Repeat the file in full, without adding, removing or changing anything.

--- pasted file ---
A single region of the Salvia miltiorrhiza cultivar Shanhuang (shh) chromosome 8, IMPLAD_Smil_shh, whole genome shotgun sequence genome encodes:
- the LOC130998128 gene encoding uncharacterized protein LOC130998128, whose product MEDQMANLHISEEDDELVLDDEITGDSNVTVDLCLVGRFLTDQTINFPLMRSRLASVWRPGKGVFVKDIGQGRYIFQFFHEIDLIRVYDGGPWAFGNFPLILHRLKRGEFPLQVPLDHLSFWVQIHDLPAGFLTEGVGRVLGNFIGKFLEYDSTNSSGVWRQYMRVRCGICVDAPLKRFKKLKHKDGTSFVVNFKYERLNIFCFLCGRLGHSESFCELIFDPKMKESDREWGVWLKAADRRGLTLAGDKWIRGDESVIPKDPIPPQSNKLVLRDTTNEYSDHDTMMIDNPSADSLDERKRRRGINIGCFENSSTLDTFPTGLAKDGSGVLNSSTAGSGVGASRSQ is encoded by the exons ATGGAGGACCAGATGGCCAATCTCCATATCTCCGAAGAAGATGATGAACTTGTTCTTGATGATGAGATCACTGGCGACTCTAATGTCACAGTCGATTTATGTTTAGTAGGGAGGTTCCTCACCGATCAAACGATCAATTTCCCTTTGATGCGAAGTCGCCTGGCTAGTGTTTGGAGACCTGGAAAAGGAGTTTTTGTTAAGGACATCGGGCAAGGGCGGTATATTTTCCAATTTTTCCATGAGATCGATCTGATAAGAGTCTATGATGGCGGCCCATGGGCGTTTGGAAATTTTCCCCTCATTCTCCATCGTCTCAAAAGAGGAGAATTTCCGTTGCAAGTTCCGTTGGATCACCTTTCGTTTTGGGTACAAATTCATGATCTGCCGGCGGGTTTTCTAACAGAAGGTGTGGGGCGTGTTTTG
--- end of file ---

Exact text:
A single region of the Salvia miltiorrhiza cultivar Shanhuang (shh) chromosome 8, IMPLAD_Smil_shh, whole genome shotgun sequence genome encodes:
- the LOC130998128 gene encoding uncharacterized protein LOC130998128, whose product MEDQMANLHISEEDDELVLDDEITGDSNVTVDLCLVGRFLTDQTINFPLMRSRLASVWRPGKGVFVKDIGQGRYIFQFFHEIDLIRVYDGGPWAFGNFPLILHRLKRGEFPLQVPLDHLSFWVQIHDLPAGFLTEGVGRVLGNFIGKFLEYDSTNSSGVWRQYMRVRCGICVDAPLKRFKKLKHKDGTSFVVNFKYERLNIFCFLCGRLGHSESFCELIFDPKMKESDREWGVWLKAADRRGLTLAGDKWIRGDESVIPKDPIPPQSNKLVLRDTTNEYSDHDTMMIDNPSADSLDERKRRRGINIGCFENSSTLDTFPTGLAKDGSGVLNSSTAGSGVGASRSQ is encoded by the exons ATGGAGGACCAGATGGCCAATCTCCATATCTCCGAAGAAGATGATGAACTTGTTCTTGATGATGAGATCACTGGCGACTCTAATGTCACAGTCGATTTATGTTTAGTAGGGAGGTTCCTCACCGATCAAACGATCAATTTCCCTTTGATGCGAAGTCGCCTGGCTAGTGTTTGGAGACCTGGAAAAGGAGTTTTTGTTAAGGACATCGGGCAAGGGCGGTATATTTTCCAATTTTTCCATGAGATCGATCTGATAAGAGTCTATGATGGCGGCCCATGGGCGTTTGGAAATTTTCCCCTCATTCTCCATCGTCTCAAAAGAGGAGAATTTCCGTTGCAAGTTCCGTTGGATCACCTTTCGTTTTGGGTACAAATTCATGATCTGCCGGCGGGTTTTCTAACAGAAGGTGTGGGGCGTGTTTTG